The Joyce Ballet Festival
The Joyce Theater
New York, New York

August 6, 10, 13, and 16, 2019
Program A: Asphodel Meadows Pas de Deux, Dance of the Blessed Spirits, Concerto Pas de Deux, Within the Golden Hour (Two Duets), Obsidian Tear (excerpt), Qualia Pas de Deux, Jojo, Five Brahms Waltzes in the manner of Isadora Duncan

Program B: Darl (world premiere), Seventy Two Hours (world premiere), Two Sides Of (U.S. premiere), Reverie (world premiere), Dialogue Dances (world premiere)

Program C: Then and Again, Song of a Wayfarer, Elite Syncopations (Divertissement)

Program D: Qualia Pas de Deux, Assume Form (world premiere), All My Song (world premiere), 3 With D, Cristaux

Jerry Hochman

Remember when August in New York was a relatively dead month for ballet? Not anymore.

The Joyce Theater has presented an annual summer ballet festival for several years utilizing various formats, and it has proven to be a wonderful addition to New York City’s summer dance landscape. This year, the festival focused on stars = primarily from The Royal Ballet, abetted by dancers from American Ballet Theatre and New York City Ballet – and consisted of four distinct programs, each related in one respect or another to The Royal Ballet. Program A, comprised of solos and duets, was curated by The Royal Ballet’s Director Kevin O’Hare, and featured dancers from his company. Program B, curated by Royal Ballet Principal Dancer Lauren Cuthbertson, featured pieces by emerging choreographers, most of whom have a Royal Ballet connection. Program C was the conception of frequent Royal Ballet designer Jean-Marc Puissant, and Program D was selected by another Principal Dancer with the Royal Ballet, Edward Watson. The gravitational pull and relative rarity of the stars on the Joyce stage (or any stage in New York) filled the theater with ballet glitterati, regular ballet attendees who rarely venture south of City Center, and a panoply of dance critics.

Sarah Lamb
and Edward Watson
in Wayne McGregor’s
“Qualia Pas de Deux”
Photo by Maria Baranova

Many of the dances on these programs were top flight examples of the choreographers’ craft, although too many of them were excerpts, and out of context they have limited significance. My discomfort with some of the pieces (I saw the opening performances of each program) had nothing to do with the dancers, who were fabulous in whatever they performed. Rather, I found much of the “new” choreography, and some of the old, to be either unmemorable or uninspired, a consequence of limiting most of the dances presented to solos or duets.

But there were glorious exceptions, most significantly Arthur Pita’s Cristaux and much of Program C, including a performance of Maurice Bejart’s Song of a Wayfarer by David Hallberg and Joseph Gordon that ranks with the finest performances I’ve seen of anything.

Normally I’d consider the festival’s dances in order of presentation. But for reasons which may later become evident, I’ll deviate from that somewhat here.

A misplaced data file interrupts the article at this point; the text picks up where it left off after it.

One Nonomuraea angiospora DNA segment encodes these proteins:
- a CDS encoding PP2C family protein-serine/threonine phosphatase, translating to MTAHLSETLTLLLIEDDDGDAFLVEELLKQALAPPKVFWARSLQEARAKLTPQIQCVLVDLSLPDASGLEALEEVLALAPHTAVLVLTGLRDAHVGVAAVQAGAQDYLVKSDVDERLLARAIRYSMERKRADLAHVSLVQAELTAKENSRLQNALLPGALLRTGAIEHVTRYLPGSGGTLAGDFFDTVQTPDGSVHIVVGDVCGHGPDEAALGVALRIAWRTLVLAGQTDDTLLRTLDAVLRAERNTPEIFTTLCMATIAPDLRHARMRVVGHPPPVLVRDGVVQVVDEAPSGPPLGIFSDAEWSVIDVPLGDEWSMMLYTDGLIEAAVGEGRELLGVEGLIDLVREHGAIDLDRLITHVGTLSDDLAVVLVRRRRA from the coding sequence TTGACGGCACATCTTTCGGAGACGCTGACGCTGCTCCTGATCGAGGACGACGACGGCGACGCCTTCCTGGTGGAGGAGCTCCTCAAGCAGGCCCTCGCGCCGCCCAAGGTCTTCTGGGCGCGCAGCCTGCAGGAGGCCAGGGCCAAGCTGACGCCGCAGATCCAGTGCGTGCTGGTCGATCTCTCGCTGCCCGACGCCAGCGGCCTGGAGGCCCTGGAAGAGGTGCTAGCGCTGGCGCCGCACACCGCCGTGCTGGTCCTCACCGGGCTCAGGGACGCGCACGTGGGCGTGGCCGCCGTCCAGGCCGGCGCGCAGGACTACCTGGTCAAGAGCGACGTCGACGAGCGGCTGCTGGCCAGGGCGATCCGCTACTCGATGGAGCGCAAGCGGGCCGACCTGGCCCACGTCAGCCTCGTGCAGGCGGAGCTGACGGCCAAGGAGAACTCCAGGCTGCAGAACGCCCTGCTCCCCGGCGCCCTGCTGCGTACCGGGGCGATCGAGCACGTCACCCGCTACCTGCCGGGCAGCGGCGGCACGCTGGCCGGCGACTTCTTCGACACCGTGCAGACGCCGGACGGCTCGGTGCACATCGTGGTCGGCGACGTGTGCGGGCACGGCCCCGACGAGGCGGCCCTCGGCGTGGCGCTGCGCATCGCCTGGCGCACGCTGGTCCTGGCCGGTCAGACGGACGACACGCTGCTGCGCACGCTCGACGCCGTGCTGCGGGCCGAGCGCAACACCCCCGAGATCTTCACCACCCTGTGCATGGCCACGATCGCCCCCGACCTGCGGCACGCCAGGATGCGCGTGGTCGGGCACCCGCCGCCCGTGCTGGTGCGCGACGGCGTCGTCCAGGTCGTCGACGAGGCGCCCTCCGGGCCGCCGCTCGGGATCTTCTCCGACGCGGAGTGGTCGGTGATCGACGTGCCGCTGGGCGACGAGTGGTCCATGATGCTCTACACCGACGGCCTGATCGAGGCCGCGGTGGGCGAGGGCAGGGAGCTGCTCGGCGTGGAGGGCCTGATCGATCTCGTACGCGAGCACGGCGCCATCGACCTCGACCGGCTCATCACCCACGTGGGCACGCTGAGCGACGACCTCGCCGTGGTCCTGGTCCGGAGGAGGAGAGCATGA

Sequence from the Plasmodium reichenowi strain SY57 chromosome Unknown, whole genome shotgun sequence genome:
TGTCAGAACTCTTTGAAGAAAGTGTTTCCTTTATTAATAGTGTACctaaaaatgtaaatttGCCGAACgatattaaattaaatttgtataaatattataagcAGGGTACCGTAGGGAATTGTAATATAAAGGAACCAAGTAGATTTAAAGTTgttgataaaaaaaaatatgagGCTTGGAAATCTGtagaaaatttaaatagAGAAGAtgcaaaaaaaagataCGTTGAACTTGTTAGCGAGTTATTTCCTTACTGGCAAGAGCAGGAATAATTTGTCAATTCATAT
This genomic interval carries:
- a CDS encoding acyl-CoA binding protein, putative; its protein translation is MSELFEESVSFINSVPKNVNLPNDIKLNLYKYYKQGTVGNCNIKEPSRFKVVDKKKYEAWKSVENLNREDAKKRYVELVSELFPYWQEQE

Arthur Pita’s Cristaux

Based on those pieces of his that I’ve seen, Arthur Pita is one of the most inventive of contemporary choreographers. He takes risks – not so much with choreography – which is blessedly free from the quirkiness that infects much of contemporary choreography, but with concepts. Sometimes they work; sometimes they don’t, but his dances are never dull. Cristaux is one of his finest.

The word “cristaux,” translated, means crystals. Describing the ballet as being inspired by crystals would not be far wrong. The costumes for each of the dance’s three segments (each segment by a different designer) feature one dancer costumed to one extent or another in silvery crystals. But as Balanchine’s Jewels is more than an homage to gems, Cristaux is far more than a paean to crystals – and it’s also far more than being crystalline in its choreographic or visual presentation, which it is. These crystals don’t just glitter.

The ballet premiered in 2016 with Ballet Black in London. As far as I can tell, however, that premiere performance included only what is now the first section of Cristaux. As presented here, Cristaux now has a more cosmic meaning.

In the opening segment, subtitled “cristaux – a,” a man (Robbie Fairchild) lies prone on the stage floor. Soon he’s joined by what can only be described as a celestial presence, Sarah Lamb, wearing a glittering silvery leotard and tutu with crystal accents (costumes here designed by Yann Seabra), who bourrées onto the stage from the upstage left wings. Behind them both is an image of an impossibly large, full moon and, as I recall, an overhead dome of light emanating from the rafters. Lamb is a stunning apparition, both physically and as an emotionally detached lunar goddess who could have been carved from molten marble.

After a period of solo dancing (mostly en pointe) to the aptly titled “Dreaming and the Upward Sky” by Frank Moon, she entices Fairchild to rise, and they dance an eloquent pas de deux in which Lamb’s power and influence over Fairchild is apparent, as is Fairchild’s adoration of his “dream”: he doesn’t really look at her, he appears as if in a daze, mesmerized. During their dance, Lamb is frequently positioned behind or in front of Fairchild, with their arms intertwining, bringing to mind representations I’ve seen of a Hindu goddess. This section ends with Lamb returning to the wings, and Fairchild to the stage floor.

Maria Kowroski
in Arthur Pita’s “Cristaux”
Photo by Maria Baranova